Security firm RSA says that its threat analysts have picked up “underground chatter” indicating that a sophisticated gang of Russian cyber criminals is laying plans to launch an offensive against 30 US banks. Says RSA: “If the gang’s plans do materialize, this campaign could be the largest coordinated attack on American financial institutions to date.” Here’s the breakdown:
The group claims to have stolen $5 million from American bank accounts since 2008. Their methods are complicated, but the results straightforward: once they have access to a bank account, they siphon off money through wire transfers to overseas accounts. Over the past few years, millions of dollars have been stolen this way, mostly from small businesses, school districts and local governments.
Most American banks require nothing more than a password to access an account. In Europe, by contrast, almost all banks use a much more secure, “two factor authentication” process.
These days, it’s not enough to launch cyber attacks from whatever computers happen to belong to you. Gangs use “botnets” to accomplish their nefarious deed, whether they are shutting down websites or sending email spam. Botnets consist of up to hundreds of thousands of internet-connected PCs that have been infected with programs allowing complete control over the compromised devices.
A trojan is a piece of software that a user might have voluntarily downloaded without realizing what it was. (For example, they might receive a spam email with an attachment that they downloaded and attempted to open, not realizing that it had secretly installed malicious software on their PC.) The Gozi trojan was first described in 2007, and it has the ability to compromise what should be secure, encrypted connections, such as the kind a user’s web browser establishes with a bank’s web site. It’s also been used to steal personal data. This gang is using a variant on Gozi called Gozi Prinimalka, which is “derived from the Russian word meaning ‘to receive,’” says RSA.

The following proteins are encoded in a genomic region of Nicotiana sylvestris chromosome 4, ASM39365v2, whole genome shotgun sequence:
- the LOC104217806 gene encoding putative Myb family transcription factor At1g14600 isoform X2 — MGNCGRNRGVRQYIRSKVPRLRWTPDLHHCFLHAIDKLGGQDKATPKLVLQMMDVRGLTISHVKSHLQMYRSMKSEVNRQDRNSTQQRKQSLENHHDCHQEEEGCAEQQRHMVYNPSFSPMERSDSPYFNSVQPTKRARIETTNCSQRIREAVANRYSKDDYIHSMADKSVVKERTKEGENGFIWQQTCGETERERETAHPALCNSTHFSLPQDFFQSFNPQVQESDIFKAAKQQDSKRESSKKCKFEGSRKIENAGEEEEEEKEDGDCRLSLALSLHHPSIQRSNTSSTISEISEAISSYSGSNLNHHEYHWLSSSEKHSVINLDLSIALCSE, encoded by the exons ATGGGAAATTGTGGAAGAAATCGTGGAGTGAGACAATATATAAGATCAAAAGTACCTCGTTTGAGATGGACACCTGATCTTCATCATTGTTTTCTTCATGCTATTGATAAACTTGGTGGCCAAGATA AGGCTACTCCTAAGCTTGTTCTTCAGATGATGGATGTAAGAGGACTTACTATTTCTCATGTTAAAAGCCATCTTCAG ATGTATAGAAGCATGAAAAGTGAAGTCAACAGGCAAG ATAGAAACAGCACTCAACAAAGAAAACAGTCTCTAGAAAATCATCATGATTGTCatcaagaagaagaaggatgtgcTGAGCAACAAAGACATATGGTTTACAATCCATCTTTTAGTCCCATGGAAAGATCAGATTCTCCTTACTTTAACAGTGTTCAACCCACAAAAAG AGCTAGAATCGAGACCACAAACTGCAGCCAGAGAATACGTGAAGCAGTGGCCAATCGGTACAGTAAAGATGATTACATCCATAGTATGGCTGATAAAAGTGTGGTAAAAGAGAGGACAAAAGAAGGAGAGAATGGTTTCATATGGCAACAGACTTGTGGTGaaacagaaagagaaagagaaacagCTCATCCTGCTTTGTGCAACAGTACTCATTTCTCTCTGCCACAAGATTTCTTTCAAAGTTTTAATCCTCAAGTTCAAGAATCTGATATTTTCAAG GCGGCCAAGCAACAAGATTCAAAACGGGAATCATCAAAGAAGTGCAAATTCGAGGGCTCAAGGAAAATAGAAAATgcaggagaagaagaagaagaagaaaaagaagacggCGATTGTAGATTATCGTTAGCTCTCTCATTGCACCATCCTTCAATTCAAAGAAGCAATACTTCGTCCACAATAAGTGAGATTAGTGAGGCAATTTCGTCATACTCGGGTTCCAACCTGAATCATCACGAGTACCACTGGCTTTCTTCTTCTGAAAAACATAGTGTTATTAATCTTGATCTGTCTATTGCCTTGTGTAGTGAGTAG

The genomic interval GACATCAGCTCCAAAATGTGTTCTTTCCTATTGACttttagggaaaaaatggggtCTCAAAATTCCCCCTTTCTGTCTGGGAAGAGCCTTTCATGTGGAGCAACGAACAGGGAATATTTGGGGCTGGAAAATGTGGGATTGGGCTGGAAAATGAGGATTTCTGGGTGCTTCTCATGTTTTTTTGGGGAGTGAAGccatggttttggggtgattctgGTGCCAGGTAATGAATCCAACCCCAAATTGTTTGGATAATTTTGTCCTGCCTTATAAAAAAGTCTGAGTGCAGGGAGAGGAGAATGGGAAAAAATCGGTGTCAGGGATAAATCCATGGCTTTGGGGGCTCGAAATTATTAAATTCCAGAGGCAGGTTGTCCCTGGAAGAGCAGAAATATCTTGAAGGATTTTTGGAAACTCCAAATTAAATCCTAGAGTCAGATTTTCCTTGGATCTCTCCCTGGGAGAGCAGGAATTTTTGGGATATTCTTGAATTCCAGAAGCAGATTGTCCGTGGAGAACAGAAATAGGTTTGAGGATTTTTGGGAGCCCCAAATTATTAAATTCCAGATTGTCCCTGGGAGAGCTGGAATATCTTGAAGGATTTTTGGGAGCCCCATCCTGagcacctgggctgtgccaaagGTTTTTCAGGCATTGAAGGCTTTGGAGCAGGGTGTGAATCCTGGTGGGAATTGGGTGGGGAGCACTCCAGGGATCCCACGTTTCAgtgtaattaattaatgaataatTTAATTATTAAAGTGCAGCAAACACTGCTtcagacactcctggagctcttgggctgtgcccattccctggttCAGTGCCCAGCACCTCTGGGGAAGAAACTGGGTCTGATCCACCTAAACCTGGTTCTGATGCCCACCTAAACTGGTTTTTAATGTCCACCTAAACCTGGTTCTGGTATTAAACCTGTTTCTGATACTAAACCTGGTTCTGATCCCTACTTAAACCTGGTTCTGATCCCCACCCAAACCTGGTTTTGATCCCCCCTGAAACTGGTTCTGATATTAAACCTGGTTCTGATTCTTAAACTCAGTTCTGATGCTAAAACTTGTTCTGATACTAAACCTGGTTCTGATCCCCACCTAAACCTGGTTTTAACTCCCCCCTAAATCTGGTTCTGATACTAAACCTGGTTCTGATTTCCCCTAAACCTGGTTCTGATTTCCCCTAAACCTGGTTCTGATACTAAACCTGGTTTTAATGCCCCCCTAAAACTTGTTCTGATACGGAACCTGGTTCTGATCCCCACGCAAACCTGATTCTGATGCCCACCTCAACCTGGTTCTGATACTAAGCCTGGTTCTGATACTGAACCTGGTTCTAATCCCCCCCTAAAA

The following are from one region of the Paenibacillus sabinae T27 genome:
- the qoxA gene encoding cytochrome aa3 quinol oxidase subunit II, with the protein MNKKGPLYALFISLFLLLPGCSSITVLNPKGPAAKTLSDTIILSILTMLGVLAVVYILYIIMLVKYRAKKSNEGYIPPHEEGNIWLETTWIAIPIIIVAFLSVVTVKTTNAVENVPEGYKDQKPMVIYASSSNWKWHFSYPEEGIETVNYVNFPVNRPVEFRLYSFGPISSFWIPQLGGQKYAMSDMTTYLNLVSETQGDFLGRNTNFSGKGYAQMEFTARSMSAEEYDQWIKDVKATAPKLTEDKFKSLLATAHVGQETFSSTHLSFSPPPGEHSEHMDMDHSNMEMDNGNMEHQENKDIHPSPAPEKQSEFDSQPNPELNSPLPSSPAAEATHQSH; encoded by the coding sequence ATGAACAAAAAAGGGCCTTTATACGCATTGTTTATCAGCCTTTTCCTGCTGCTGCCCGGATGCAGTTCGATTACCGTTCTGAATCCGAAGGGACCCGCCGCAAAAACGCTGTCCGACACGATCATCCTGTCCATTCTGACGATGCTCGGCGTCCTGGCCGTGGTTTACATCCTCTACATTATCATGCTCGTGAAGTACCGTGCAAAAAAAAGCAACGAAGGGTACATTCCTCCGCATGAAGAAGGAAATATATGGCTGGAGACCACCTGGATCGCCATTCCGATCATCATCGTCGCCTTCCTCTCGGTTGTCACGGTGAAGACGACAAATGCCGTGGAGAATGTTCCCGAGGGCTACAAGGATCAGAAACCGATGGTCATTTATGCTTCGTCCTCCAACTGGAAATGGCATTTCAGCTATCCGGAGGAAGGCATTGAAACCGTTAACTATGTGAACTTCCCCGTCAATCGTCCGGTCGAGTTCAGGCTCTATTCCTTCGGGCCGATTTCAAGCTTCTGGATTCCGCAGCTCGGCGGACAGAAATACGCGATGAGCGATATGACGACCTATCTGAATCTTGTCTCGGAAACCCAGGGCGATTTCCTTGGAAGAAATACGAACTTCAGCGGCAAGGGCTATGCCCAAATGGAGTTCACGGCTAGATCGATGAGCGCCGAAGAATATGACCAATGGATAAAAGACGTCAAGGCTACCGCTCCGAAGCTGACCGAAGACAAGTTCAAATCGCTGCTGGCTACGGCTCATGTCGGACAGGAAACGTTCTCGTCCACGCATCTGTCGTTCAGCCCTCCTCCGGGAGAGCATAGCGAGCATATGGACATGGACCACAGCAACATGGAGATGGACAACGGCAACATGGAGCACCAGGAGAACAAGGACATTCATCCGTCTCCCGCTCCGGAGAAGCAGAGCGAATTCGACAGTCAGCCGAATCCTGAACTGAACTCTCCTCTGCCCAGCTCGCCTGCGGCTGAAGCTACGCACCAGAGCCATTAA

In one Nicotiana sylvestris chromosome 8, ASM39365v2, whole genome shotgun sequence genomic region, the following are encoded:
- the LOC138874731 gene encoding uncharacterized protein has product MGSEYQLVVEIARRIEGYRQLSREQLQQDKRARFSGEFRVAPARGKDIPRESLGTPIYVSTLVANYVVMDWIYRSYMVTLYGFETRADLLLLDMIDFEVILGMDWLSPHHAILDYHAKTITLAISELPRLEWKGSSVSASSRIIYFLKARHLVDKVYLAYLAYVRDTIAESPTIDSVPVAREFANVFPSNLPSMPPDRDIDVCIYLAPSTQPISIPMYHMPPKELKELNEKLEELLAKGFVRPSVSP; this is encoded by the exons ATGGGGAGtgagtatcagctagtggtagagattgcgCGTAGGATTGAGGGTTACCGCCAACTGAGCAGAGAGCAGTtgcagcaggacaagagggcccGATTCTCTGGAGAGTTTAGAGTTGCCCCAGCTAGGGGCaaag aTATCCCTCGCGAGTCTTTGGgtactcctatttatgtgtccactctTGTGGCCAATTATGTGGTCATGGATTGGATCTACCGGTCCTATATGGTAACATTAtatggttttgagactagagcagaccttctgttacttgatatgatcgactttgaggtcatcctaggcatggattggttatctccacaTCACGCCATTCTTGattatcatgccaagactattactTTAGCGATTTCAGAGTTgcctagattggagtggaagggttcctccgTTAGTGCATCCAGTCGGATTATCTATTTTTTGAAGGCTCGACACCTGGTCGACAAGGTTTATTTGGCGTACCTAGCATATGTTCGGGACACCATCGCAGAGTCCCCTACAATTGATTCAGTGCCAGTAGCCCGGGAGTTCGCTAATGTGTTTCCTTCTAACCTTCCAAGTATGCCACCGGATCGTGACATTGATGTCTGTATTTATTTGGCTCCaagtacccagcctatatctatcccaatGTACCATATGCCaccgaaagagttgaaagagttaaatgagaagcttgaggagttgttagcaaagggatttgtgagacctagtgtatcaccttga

Two qualities distinguish this new piece of malicious software. The first is that it could allow cybercriminals to clone a target system–everything from their screen resolution and time zone to web browser settings–and communicate with the user’s bank as if they were the user themselves. The gang is also planning to use “phone-flooding software” to “prevent victim account holders from receiving the bank’s confirmation call or text message used to verify new or unusual online account transfers,” according to RSA.
The gang behind this threat has complete control over the malicious software involved, but in order to magnify the impact of the attack (and the profits it nets), gang members are apparently recruiting other cybercriminals who have access to their own networks of infected zombie PCs.
Sometimes “underground chatter” is just that. “It’s important to note that cyber criminals often make claims they do not necessarily act upon,” RSA notes. But what’s interesting about this particular threat is that everything described by RSA is well within the realm of plausibility and builds on exploits that have been detected in the past.